Carrying on the thoughts on lambency from my last post, “Christmas Ornaments 2018 III”, here is a macro of our Christmas tree. There is no element of the Christmas celebration so puzzling to outsiders as the practice of sacrificing a beautiful tree, to drag it inside for display, presenting a part of the forest as a sacred object, touched by light or, in earlier times, tongues of fire (candles).
Stories of the fragrance of holiness, sometimes attributed to the Holy Spirit or Saints, are sprinkled throughout traditional Christianity within personal testimony and scripture as well as in our celebrations and rites as incense. A character of the freshly cut pine that melds well with this tradition is the unmistakable fragrance of a freshly cut evergreen conifer , reminiscent of the precious, aromatic resin frankincense, one of the gifts to the infant Jesus from the three wise men of the east. In spite of saving several dozen authentic trees, our artificial conifer has not acquired the sacred fragrance.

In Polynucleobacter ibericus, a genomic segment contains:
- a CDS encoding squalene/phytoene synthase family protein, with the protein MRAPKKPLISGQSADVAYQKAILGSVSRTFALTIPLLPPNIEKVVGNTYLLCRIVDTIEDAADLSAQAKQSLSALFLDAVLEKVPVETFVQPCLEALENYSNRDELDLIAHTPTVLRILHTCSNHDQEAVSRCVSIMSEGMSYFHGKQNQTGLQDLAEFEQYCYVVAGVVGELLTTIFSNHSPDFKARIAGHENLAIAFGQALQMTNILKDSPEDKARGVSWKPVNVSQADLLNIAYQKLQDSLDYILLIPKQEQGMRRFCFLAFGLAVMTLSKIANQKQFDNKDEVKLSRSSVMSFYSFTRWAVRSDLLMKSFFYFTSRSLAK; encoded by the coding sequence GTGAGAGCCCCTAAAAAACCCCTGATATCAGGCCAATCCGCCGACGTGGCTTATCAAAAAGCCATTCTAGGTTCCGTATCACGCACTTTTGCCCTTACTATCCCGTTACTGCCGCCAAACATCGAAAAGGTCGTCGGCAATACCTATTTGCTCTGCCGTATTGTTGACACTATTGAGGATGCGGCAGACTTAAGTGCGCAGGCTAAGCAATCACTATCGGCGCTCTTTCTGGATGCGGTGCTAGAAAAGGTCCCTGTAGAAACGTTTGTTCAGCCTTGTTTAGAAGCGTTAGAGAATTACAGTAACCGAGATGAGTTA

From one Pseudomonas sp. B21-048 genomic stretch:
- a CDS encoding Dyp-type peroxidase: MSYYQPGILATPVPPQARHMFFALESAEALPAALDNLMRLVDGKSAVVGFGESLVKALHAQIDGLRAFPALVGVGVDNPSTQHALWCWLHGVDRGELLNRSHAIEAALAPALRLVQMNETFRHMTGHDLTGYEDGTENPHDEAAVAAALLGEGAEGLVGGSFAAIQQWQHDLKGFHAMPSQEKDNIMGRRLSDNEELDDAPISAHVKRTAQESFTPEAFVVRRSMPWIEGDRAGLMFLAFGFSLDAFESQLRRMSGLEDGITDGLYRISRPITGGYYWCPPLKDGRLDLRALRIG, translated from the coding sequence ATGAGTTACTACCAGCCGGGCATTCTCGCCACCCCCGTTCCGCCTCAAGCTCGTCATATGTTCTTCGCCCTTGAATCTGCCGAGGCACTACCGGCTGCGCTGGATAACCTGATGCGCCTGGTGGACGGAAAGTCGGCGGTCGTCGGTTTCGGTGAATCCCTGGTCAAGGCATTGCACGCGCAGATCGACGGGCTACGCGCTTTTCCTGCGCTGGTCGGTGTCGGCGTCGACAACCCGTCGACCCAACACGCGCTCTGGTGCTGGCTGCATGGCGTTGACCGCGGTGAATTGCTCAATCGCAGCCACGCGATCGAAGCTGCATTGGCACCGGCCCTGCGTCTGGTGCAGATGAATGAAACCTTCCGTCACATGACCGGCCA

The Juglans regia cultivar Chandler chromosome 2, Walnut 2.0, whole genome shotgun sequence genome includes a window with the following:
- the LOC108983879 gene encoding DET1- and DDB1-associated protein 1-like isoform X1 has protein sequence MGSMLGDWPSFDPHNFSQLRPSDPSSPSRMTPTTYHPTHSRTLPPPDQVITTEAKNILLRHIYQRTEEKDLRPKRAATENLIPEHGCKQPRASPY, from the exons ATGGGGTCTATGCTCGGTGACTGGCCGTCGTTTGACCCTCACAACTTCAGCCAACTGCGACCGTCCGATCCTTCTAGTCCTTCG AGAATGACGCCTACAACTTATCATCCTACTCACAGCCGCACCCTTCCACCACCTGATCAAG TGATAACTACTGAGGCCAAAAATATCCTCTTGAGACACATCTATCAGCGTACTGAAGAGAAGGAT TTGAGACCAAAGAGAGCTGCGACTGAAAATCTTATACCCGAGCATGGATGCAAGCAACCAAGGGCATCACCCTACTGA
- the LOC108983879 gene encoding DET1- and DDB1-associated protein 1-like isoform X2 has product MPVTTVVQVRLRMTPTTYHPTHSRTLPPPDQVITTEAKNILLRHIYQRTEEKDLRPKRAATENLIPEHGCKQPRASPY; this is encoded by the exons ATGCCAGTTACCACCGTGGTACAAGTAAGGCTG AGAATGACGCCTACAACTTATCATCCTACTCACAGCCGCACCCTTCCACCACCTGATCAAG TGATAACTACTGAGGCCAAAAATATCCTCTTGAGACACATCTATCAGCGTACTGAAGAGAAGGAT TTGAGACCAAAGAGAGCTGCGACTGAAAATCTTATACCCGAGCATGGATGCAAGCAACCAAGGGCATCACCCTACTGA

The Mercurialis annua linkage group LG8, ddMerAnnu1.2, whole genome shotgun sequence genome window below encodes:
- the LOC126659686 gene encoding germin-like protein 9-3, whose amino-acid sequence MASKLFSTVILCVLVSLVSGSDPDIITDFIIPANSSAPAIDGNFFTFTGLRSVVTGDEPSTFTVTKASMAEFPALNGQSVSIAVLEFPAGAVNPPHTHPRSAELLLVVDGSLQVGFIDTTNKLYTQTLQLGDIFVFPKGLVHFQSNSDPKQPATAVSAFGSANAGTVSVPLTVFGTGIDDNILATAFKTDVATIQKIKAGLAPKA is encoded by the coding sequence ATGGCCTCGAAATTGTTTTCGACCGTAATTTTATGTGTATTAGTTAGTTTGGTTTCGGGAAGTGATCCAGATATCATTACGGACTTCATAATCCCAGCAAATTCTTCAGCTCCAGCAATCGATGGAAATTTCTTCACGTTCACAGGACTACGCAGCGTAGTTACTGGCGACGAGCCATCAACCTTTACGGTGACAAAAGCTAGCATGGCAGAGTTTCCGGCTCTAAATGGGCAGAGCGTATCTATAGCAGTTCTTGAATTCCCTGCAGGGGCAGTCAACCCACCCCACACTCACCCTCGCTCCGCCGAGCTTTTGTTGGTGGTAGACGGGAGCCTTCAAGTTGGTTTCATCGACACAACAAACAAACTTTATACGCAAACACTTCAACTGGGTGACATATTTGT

The first blown-glass bulbs, such as our large elaborate specimen of the photograph, were produced by heating sand to the melting point, putting a dab on the end of a very long heat resistant pipe. When encircled by a clay mold, when the pipe is blown into the glass expands to coat with clay with a thin layer of glass. The addition of silver and other shiny compounds allow the finished product to capture and reflect light. Each bulb is its own lambent tongue of flame, licked with captive light.
Copyright 2018 All Rights Reserved Michael Stephen Wills